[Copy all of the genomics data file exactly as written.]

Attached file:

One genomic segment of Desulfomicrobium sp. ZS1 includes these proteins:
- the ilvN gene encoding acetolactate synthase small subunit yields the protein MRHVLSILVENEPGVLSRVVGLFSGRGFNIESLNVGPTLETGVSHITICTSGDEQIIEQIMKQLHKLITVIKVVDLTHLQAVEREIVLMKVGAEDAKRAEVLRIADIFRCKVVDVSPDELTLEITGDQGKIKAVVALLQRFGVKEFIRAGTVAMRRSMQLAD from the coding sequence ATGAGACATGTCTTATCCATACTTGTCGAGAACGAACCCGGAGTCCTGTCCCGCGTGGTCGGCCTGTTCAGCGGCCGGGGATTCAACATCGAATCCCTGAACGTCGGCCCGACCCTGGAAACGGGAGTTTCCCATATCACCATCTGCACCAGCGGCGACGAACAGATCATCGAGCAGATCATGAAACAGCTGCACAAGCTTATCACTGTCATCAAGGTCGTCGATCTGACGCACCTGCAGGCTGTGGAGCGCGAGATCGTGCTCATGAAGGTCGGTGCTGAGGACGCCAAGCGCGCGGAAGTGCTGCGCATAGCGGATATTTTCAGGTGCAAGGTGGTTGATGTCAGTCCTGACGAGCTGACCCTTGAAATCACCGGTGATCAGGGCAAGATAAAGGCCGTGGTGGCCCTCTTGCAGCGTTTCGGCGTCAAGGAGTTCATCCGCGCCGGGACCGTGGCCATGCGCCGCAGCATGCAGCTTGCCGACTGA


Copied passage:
One genomic segment of Desulfomicrobium sp. ZS1 includes these proteins:
- the ilvN gene encoding acetolactate synthase small subunit yields the protein MRHVLSILVENEPGVLSRVVGLFSGRGFNIESLNVGPTLETGVSHITICTSGDEQIIEQIMKQLHKLITVIKVVDLTHLQAVEREIVLMKVGAEDAKRAEVLRIADIFRCKVVDVSPDELTLEITGDQGKIKAVVALLQRFGVKEFIRAGTVAMRRSMQLAD from the coding sequence ATGAGACATGTCTTATCCATACTTGTCGAGAACGAACCCGGAGTCCTGTCCCGCGTGGTCGGCCTGTTCAGCGGCCGGGGATTCAACATCGAATCCCTGAACGTCGGCCCGACCCTGGAAACGGGAGTTTCCCATATCACCATCTGCACCAGCGGCGACGAACAGATCATCGAGCAGATCATGAAACAGCTGCACAAGCTTATCACTGTCATCAAGGTCGTCGATCTGACGCACCTGCAGGCTGTGGAGCGCGAGATCGTGCTCATGAAGGTCGGTGCTGAGGACGCCAAGCGCGCGGAAGTGCTGCGCATAGCGGATATTTTCAGGTGCAAGGTGGTTGATGTCAGTCCTGACGAGCTGACCCTTGAAATCACCGGTGATCAGGGCAAGATAAAGGCCGTGGTGGCCCTCTTGCAGCGTTTCGGCGTCAAGGAGTTCATCCGCGCCGGGACCGTGGCCATGCGCCGCAGCATGCAGCTTGCCGACTGA